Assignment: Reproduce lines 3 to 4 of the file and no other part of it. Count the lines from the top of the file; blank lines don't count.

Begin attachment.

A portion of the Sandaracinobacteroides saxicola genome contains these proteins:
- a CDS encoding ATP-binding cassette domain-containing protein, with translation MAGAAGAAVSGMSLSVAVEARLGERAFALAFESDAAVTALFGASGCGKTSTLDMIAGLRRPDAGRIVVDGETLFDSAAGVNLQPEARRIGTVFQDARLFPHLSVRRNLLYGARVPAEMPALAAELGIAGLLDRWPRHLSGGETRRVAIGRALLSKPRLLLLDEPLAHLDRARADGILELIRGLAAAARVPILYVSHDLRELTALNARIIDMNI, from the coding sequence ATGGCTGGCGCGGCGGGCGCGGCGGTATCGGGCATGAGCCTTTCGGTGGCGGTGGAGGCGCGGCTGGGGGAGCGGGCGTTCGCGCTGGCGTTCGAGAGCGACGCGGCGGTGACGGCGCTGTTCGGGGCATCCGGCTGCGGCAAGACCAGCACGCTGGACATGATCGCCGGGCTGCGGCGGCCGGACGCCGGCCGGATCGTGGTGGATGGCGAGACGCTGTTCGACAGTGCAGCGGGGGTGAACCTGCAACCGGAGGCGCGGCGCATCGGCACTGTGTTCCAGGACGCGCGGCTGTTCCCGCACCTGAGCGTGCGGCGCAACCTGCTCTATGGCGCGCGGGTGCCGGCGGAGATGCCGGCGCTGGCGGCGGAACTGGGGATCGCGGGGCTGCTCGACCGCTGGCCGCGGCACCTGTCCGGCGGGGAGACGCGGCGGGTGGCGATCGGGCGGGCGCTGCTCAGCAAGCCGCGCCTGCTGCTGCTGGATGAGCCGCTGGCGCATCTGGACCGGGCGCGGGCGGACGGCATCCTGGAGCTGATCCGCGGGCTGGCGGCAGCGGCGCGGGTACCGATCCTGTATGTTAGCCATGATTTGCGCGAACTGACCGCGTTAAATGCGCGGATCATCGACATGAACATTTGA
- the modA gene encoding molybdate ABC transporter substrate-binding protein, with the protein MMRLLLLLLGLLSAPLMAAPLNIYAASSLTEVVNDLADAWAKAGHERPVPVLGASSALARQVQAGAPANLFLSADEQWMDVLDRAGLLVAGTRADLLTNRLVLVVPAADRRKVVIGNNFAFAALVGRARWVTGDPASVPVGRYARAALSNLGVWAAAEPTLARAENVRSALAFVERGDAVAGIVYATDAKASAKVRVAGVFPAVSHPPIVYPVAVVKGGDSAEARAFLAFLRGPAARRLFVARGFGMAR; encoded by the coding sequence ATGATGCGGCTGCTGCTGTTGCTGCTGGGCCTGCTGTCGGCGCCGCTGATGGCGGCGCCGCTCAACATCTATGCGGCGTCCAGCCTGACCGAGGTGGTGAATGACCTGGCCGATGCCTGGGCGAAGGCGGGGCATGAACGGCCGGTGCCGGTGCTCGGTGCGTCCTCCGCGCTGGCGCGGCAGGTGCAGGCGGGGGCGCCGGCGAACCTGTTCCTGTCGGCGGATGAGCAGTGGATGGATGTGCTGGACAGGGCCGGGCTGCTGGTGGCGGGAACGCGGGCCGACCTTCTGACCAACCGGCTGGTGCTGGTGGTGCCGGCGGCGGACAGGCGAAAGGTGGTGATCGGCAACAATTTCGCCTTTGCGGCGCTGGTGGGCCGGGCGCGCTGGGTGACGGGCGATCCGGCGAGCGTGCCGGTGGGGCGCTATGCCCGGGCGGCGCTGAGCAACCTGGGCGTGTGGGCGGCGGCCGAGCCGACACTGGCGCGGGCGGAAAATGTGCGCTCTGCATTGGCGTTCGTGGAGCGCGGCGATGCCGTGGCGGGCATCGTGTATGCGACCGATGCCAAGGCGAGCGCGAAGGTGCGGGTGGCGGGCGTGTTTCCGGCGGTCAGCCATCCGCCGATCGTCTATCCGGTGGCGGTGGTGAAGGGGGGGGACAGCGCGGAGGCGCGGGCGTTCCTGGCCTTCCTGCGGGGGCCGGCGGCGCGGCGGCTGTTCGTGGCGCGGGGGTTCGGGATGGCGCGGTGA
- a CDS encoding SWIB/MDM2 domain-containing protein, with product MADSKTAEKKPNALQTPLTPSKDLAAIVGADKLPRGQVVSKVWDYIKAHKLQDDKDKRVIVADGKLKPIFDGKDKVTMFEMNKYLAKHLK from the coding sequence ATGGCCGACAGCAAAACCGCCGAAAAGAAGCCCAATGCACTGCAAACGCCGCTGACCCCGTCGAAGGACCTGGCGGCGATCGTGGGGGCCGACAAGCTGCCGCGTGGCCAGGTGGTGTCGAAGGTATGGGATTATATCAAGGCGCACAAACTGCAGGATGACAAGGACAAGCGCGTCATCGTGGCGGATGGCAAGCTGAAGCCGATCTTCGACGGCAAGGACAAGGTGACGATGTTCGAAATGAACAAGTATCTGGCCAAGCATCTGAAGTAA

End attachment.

- the modA gene encoding molybdate ABC transporter substrate-binding protein, with the protein MMRLLLLLLGLLSAPLMAAPLNIYAASSLTEVVNDLADAWAKAGHERPVPVLGASSALARQVQAGAPANLFLSADEQWMDVLDRAGLLVAGTRADLLTNRLVLVVPAADRRKVVIGNNFAFAALVGRARWVTGDPASVPVGRYARAALSNLGVWAAAEPTLARAENVRSALAFVERGDAVAGIVYATDAKASAKVRVAGVFPAVSHPPIVYPVAVVKGGDSAEARAFLAFLRGPAARRLFVARGFGMAR; encoded by the coding sequence ATGATGCGGCTGCTGCTGTTGCTGCTGGGCCTGCTGTCGGCGCCGCTGATGGCGGCGCCGCTCAACATCTATGCGGCGTCCAGCCTGACCGAGGTGGTGAATGACCTGGCCGATGCCTGGGCGAAGGCGGGGCATGAACGGCCGGTGCCGGTGCTCGGTGCGTCCTCCGCGCTGGCGCGGCAGGTGCAGGCGGGGGCGCCGGCGAACCTGTTCCTGTCGGCGGATGAGCAGTGGATGGATGTGCTGGACAGGGCCGGGCTGCTGGTGGCGGGAACGCGGGCCGACCTTCTGACCAACCGGCTGGTGCTGGTGGTGCCGGCGGCGGACAGGCGAAAGGTGGTGATCGGCAACAATTTCGCCTTTGCGGCGCTGGTGGGCCGGGCGCGCTGGGTGACGGGCGATCCGGCGAGCGTGCCGGTGGGGCGCTATGCCCGGGCGGCGCTGAGCAACCTGGGCGTGTGGGCGGCGGCCGAGCCGACACTGGCGCGGGCGGAAAATGTGCGCTCTGCATTGGCGTTCGTGGAGCGCGGCGATGCCGTGGCGGGCATCGTGTATGCGACCGATGCCAAGGCGAGCGCGAAGGTGCGGGTGGCGGGCGTGTTTCCGGCGGTCAGCCATCCGCCGATCGTCTATCCGGTGGCGGTGGTGAAGGGGGGGGACAGCGCGGAGGCGCGGGCGTTCCTGGCCTTCCTGCGGGGGCCGGCGGCGCGGCGGCTGTTCGTGGCGCGGGGGTTCGGGATGGCGCGGTGA
- a CDS encoding SWIB/MDM2 domain-containing protein, with product MADSKTAEKKPNALQTPLTPSKDLAAIVGADKLPRGQVVSKVWDYIKAHKLQDDKDKRVIVADGKLKPIFDGKDKVTMFEMNKYLAKHLK from the coding sequence ATGGCCGACAGCAAAACCGCCGAAAAGAAGCCCAATGCACTGCAAACGCCGCTGACCCCGTCGAAGGACCTGGCGGCGATCGTGGGGGCCGACAAGCTGCCGCGTGGCCAGGTGGTGTCGAAGGTATGGGATTATATCAAGGCGCACAAACTGCAGGATGACAAGGACAAGCGCGTCATCGTGGCGGATGGCAAGCTGAAGCCGATCTTCGACGGCAAGGACAAGGTGACGATGTTCGAAATGAACAAGTATCTGGCCAAGCATCTGAAGTAA